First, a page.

I’ve been thinking a lot about how we teach technology skills to kids. More so, how much that has changed. When I think back to my first year of teaching, in a classroom with just one computer and printer, I don’t recall more than small group web quests, the occasional math game students could play, and the biggest display we had in class was an overhead projector. I blinded myself. A lot. Just me and my marker smeared hands. The next level was a 2:1 classroom with desktop computers. We created movies. We recorded podcasts. We used websites to explore and learn. We also played games to practice skills. I can remember someone popping into my public school classroom of 28 kids, all on a computer, staring at a screen, playing a game and he exclaimed, “Wow, this IS the future. They are all SO engaged.” I can also remember thinking, they are NOT engaged. I was horrified. The movies we made? That was true engagement. The research the kids did to prepare. The stories they wrote. The scripts they recorded. That was engagement and collaboration at it’s finest. Those kids, a classroom mixture of special education, gifted and talented, and some students in both categories… they taught me HOW to teach. It was the year I learned to get out of their way. The year I took a backseat in the car that they were driving… fingers gripping tightly, tires screeching at times, but their journey.
Just a few years later, or maybe more than I want to admit, the landscape of technology in the classroom has shifted. Those giant desktop computers that I couldn’t see around are now small, mobile laptops. The iPad or tablet fits in hands and allows creation to happen at numerous levels. The movie that previously took days to render now can be easily customized with fancy kid-created music and published in a heartbeat. A quick share. There’s now the ability to capture anything and everything.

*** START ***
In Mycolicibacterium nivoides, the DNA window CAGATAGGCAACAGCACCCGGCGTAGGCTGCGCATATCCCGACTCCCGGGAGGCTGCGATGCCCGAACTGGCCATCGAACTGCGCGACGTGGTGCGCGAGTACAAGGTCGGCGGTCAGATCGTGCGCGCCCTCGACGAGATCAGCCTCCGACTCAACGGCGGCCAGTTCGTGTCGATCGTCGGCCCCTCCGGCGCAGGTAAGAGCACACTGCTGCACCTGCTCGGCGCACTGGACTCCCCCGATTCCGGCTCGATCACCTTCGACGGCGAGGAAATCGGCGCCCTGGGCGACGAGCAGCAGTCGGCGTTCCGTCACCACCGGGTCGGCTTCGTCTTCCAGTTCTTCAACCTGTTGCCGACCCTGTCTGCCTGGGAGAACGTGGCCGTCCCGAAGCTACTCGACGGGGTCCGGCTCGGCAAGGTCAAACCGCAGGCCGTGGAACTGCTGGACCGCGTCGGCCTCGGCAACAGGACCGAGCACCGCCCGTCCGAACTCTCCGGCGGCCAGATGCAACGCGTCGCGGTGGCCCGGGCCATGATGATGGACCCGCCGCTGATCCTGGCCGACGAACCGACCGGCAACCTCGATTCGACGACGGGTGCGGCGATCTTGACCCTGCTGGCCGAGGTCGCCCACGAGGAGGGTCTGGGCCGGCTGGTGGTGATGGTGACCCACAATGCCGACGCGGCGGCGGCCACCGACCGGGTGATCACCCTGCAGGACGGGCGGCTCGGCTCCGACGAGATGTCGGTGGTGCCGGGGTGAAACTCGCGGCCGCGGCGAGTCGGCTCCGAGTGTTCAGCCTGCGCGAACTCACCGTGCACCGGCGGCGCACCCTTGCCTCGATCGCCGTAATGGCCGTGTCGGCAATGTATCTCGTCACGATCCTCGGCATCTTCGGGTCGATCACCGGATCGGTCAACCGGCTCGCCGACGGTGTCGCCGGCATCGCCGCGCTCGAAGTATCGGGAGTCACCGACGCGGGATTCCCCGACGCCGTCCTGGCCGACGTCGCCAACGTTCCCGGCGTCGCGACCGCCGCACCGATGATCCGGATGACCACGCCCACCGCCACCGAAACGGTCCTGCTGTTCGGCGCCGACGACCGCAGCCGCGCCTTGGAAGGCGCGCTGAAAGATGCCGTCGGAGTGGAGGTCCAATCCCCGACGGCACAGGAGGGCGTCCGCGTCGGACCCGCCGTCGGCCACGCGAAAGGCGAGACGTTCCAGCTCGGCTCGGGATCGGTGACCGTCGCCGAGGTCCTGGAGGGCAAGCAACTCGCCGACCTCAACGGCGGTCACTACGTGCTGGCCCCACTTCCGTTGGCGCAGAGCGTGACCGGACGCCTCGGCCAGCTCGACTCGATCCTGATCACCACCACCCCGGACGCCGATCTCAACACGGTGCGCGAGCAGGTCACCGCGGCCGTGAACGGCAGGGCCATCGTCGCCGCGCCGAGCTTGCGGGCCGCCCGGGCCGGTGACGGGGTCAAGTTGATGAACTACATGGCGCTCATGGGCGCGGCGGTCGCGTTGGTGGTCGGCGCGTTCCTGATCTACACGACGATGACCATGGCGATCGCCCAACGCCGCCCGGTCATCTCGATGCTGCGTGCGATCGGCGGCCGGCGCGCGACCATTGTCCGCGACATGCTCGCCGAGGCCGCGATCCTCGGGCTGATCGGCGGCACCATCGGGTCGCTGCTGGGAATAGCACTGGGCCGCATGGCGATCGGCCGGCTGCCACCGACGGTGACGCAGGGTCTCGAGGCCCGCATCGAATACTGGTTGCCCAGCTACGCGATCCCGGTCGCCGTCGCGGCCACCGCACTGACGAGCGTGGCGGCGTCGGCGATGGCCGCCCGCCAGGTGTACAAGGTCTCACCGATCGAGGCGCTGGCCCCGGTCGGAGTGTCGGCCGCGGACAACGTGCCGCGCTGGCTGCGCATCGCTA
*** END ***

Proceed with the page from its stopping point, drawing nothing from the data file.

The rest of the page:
Technology is portable. TV is flashier. Everything in our world moves, beeps, jumps, zaps. It’s no wonder that fidget spinners were recently born. Gifs. Videos. Clicks. Rinse. Repeat.
But there’s a new art to it all. The art of stillness. We are living in the time with the GREATEST creative potential on tiny devices in our hands and pockets. But our imagination will always be the very thing that provides the greatest potential. Slowing down, listening, thinking, and dwelling on a thought is an important skill. Iteration of a design takes time, persistence, feedback, and resilience. Clicking and tapping often doesn’t take much thought, it’s often a knee-jerk reaction. A mere fill-in-the-blank exercise. Stillness and wrestling in your mind? It forces you to be uncomfortable with your own thoughts. It also forces you to realize that you may indeed be wrong. That uncomfortableness contains all the ingredients that stoke a creative fire. It’s messier than clicking and tapping. More humbling. Far harder to clean up. But you know what? It’s necessary and far more rewarding. Deeper. There is no undo button.
Did you know the Saturn V rocket that got man to the moon did so on the technological power of a dollar store calculator? Those who made that rocket wrestled with that problem. Tried. Failed. Rose up in resilience. Literally watched unmanned crafts explode on launch pads over and over and over. All along, they practiced the art of stillness. Listening. Reflecting. Thinking. Solving. They were working without the undo button. They only had each other and lots and lots of practice.
Not every lesson will lead us to the moon, but I hope our kids can slow down and experience the stillness of deep thought. There’ll be no pop up or gif to tell them to listen. It will be up to them. Self-reliance in a world in motion. Imagination set into orbit and us along for their journey. Their small steps tomorrow might just be a giant leap for the future. And if we’re not careful, we’ll all be too busy clicking and tapping to discover it.